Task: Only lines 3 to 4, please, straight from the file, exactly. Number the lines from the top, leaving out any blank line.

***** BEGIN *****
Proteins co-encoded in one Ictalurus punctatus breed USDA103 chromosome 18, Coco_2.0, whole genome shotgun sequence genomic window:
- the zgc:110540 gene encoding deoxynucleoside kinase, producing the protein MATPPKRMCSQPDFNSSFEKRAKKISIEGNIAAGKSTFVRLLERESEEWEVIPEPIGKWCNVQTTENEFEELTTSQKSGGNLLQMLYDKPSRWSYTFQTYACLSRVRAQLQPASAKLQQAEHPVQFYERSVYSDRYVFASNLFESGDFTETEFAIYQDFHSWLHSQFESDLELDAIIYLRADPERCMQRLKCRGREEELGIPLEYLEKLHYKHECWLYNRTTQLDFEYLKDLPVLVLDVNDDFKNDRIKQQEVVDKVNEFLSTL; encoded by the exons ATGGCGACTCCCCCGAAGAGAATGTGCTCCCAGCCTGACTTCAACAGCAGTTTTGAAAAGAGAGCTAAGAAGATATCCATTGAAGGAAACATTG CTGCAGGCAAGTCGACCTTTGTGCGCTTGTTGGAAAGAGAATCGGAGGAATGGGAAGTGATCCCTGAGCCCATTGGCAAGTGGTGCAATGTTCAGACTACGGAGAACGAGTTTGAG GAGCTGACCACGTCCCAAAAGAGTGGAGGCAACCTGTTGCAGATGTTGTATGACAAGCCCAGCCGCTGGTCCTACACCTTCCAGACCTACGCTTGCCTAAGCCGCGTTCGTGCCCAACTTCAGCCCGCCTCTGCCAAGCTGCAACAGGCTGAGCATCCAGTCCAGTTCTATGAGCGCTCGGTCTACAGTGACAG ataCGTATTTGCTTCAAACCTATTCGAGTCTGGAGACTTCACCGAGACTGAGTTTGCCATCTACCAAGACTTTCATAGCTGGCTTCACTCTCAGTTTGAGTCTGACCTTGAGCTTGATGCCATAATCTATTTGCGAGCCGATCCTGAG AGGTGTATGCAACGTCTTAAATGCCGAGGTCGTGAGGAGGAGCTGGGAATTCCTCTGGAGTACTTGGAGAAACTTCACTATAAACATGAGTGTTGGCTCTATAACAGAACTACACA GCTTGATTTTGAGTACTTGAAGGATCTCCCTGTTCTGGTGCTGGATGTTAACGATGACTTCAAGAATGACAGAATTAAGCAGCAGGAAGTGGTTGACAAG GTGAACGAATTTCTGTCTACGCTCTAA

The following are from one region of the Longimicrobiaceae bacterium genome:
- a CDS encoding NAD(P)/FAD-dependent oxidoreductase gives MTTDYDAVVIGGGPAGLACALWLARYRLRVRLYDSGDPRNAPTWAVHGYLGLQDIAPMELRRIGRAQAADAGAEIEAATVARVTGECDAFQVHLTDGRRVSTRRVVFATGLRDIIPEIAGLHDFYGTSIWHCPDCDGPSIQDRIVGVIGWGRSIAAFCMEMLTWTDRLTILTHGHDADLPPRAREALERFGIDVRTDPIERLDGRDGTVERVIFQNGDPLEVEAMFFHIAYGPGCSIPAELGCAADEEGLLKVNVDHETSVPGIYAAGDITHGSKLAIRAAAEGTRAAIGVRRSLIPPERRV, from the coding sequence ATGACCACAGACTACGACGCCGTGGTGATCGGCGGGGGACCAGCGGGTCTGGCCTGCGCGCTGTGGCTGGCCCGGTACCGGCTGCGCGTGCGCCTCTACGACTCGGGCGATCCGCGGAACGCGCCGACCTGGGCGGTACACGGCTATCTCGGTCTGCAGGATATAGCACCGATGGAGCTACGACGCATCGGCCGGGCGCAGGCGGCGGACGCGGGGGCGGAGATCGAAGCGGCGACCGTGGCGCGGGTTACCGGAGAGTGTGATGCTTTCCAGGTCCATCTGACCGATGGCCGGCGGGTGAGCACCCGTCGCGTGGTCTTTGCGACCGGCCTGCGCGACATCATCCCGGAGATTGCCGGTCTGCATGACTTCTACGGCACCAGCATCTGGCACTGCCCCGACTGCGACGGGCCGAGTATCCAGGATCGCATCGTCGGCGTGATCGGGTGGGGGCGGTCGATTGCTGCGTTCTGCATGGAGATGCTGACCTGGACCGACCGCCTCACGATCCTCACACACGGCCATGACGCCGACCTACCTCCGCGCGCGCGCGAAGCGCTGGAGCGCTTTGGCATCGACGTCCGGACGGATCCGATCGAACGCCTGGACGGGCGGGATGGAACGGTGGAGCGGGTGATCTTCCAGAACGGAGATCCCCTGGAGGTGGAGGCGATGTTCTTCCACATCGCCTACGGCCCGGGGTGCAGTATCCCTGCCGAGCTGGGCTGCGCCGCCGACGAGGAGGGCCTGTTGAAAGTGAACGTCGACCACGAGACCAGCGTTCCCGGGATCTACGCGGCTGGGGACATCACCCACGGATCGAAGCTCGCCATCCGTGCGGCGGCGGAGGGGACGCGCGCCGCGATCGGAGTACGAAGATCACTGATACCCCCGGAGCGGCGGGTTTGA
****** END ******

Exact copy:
The following are from one region of the Longimicrobiaceae bacterium genome:
- a CDS encoding NAD(P)/FAD-dependent oxidoreductase gives MTTDYDAVVIGGGPAGLACALWLARYRLRVRLYDSGDPRNAPTWAVHGYLGLQDIAPMELRRIGRAQAADAGAEIEAATVARVTGECDAFQVHLTDGRRVSTRRVVFATGLRDIIPEIAGLHDFYGTSIWHCPDCDGPSIQDRIVGVIGWGRSIAAFCMEMLTWTDRLTILTHGHDADLPPRAREALERFGIDVRTDPIERLDGRDGTVERVIFQNGDPLEVEAMFFHIAYGPGCSIPAELGCAADEEGLLKVNVDHETSVPGIYAAGDITHGSKLAIRAAAEGTRAAIGVRRSLIPPERRV, from the coding sequence ATGACCACAGACTACGACGCCGTGGTGATCGGCGGGGGACCAGCGGGTCTGGCCTGCGCGCTGTGGCTGGCCCGGTACCGGCTGCGCGTGCGCCTCTACGACTCGGGCGATCCGCGGAACGCGCCGACCTGGGCGGTACACGGCTATCTCGGTCTGCAGGATATAGCACCGATGGAGCTACGACGCATCGGCCGGGCGCAGGCGGCGGACGCGGGGGCGGAGATCGAAGCGGCGACCGTGGCGCGGGTTACCGGAGAGTGTGATGCTTTCCAGGTCCATCTGACCGATGGCCGGCGGGTGAGCACCCGTCGCGTGGTCTTTGCGACCGGCCTGCGCGACATCATCCCGGAGATTGCCGGTCTGCATGACTTCTACGGCACCAGCATCTGGCACTGCCCCGACTGCGACGGGCCGAGTATCCAGGATCGCATCGTCGGCGTGATCGGGTGGGGGCGGTCGATTGCTGCGTTCTGCATGGAGATGCTGACCTGGACCGACCGCCTCACGATCCTCACACACGGCCATGACGCCGACCTACCTCCGCGCGCGCGCGAAGCGCTGGAGCGCTTTGGCATCGACGTCCGGACGGATCCGATCGAACGCCTGGACGGGCGGGATGGAACGGTGGAGCGGGTGATCTTCCAGAACGGAGATCCCCTGGAGGTGGAGGCGATGTTCTTCCACATCGCCTACGGCCCGGGGTGCAGTATCCCTGCCGAGCTGGGCTGCGCCGCCGACGAGGAGGGCCTGTTGAAAGTGAACGTCGACCACGAGACCAGCGTTCCCGGGATCTACGCGGCTGGGGACATCACCCACGGATCGAAGCTCGCCATCCGTGCGGCGGCGGAGGGGACGCGCGCCGCGATCGGAGTACGAAGATCACTGATACCCCCGGAGCGGCGGGTTTGA